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Nuts
Why Eat It
Varieties
Availability
Shopping
Storage
Preparation
Nutrition Chart


Why Eat It

We tend to use nuts only as a snack food, or in salads and desserts. Yet these foods are much more nourishing than most snacks. Indeed, in some parts of the world where meat is forbidden, nuts are still a staple food, just as they were in ancient times. Nomadic peoples first gathered nuts growing in the wild, and around 10,000 B.C. settled populations began to cultivate nut trees.

Most nuts are the seeds or dried fruits of trees; and the majority have hard, woody outer husks that protect the softer kernels inside. All of these foods have substantial reserves of Protein: Nuts derive from 8% to 18% of their calories from protein. Although the protein is incomplete--except for peanuts, nuts are deficient in the amino acid lysine--it can be complemented by consuming legumes or animal products along with the nuts. Almonds, Brazil nuts, and filberts contain good amounts of calcium, and other nuts have at least a small quantity of this important Mineral. Most nuts are also rich in potassium and relatively high in iron. Their oil-rich kernels are one of the best vegetable sources of Vitamin E; in addition, they supply the B vitamins thiamin, niacin, and riboflavin (although roasting can destroy much of the thiamin--one reason to eat raw, or unroasted, nuts). The minerals magnesium, zinc, copper, and selenium are also well represented in nuts.

Along with these nutrients, however, comes Fat, usually a lot of it, which is the principal reason why nuts are less attractive than legumes or grains as a nonmeat protein source. Most nuts derive between 70% and 97% of their calories from fat. (One exception is chestnuts, which contain 8% fat calories.) Most of the fat in nuts is unsaturated, which can help to lower blood cholesterol levels, but some nuts--especially coconuts, Brazil nuts, macadamias, and cashews--contain more saturated fat than the others.

Varieties

Nuts are indeed varied. They grow all over the world, in assorted sizes and shapes, and are marketed in a variety of forms--with or without shells; whole, chopped, or slivered; raw, dry-roasted, or oil-roasted; salted, sugared, spiced, or plain; packaged or loose. While some types of nuts can be eaten as is from the tree, most are dried to preserve them (and improve their texture and flavor).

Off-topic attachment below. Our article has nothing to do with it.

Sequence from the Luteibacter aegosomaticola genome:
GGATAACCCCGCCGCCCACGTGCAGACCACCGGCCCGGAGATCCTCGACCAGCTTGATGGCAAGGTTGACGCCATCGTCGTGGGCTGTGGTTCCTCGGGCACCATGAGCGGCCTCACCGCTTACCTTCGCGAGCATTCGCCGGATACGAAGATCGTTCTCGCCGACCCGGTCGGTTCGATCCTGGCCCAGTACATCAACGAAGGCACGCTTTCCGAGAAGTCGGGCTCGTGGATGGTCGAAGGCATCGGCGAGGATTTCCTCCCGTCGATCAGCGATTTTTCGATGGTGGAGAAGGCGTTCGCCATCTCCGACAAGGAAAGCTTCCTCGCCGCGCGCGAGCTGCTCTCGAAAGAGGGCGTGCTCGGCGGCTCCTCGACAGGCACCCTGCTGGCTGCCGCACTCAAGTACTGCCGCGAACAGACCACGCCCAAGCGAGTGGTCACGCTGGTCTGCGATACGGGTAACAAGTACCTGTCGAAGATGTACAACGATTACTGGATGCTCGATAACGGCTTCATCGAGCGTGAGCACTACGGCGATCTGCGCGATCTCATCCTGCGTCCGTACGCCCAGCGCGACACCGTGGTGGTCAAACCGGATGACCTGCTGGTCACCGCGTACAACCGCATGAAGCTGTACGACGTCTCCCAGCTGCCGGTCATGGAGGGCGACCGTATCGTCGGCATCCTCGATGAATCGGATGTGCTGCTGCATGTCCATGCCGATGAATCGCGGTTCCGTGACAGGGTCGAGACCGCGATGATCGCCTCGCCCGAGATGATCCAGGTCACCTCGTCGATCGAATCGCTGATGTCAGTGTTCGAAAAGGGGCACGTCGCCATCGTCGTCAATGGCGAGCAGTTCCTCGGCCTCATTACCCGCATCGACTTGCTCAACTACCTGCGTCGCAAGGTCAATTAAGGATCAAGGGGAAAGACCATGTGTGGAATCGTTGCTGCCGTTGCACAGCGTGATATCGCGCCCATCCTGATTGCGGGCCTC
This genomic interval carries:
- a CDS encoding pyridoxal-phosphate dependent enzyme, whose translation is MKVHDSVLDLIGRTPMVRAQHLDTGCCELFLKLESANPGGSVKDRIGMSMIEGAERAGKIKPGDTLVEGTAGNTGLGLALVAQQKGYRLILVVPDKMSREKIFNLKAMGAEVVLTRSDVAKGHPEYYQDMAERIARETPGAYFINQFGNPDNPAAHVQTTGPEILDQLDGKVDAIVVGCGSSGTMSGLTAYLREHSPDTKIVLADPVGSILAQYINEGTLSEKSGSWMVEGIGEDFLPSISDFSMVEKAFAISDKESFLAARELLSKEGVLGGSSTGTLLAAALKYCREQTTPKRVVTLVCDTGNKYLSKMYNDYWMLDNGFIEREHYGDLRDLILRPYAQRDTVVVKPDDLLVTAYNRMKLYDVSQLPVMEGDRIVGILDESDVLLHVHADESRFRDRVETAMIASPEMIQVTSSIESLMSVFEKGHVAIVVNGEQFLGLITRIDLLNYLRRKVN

Whether you choose nuts in the shell or shelled is mostly a matter of convenience. Nuts keep better in their shells, but, of course, they do require cracking before you eat or cook with them. Most nuts in their shells and some shelled nuts are sold raw, that is, unroasted. Raw nuts have the advantage of no added fat, but their flavor is rather bland compared with that of roasted nuts, and they do not keep as well.

Commercial "roasting" of shelled nuts is actually a form of deep-frying, and the fat used is often highly saturated coconut oil. The process adds about 10 calories per ounce of nuts, or a little more than a Gram of fat (mostly saturated fat, if coconut oil is used). Roasted nuts are usually heavily salted, too, although you can sometimes find unsalted roasted cashews and peanuts. Nuts can be roasted or toasted at home without fat.

Dry-roasted nuts are not cooked in oil, so they are slightly lower in calories and fat than oil-roasted nuts. Like regular roasted nuts, however, they may be salted or contain other ingredients, such as corn syrup, sugar, starch, MSG, and preservatives.

Almonds: See Almonds

Brazil nuts: See Brazil Nuts

Cashews: These nuts are the seeds of a tree that is native to Africa and South America. Today, most cashews are imported from India. The kidney-shaped nuts grow in a double shell at the top of small pear-shaped fruits. Cashews are always sold shelled, because their shells contain a caustic oil (the cashew is related to poison ivy); in fact, the nuts must be carefully extracted to avoid contamination with this oil. In the United States, these flavorful nuts are more popular for snacking than for cooking, yet they make a particularly delicious nut butter. They are sold raw, roasted, or dry roasted. Cashews are a good source of iron and folate (folic acid). They're lower in total fat than most nuts and seeds, but are relatively high in saturated fat.

Chestnuts: Chestnuts, unlike other tree nuts, are very low in fat. For more information, see Chestnuts

Hazelnuts: Hazelnuts are sometimes called filberts, which is actually a misnomer since the filbert is not the same nut--although it's closely related. The nuts are indeed similar even if not botanically identical. For more information, see Hazelnuts.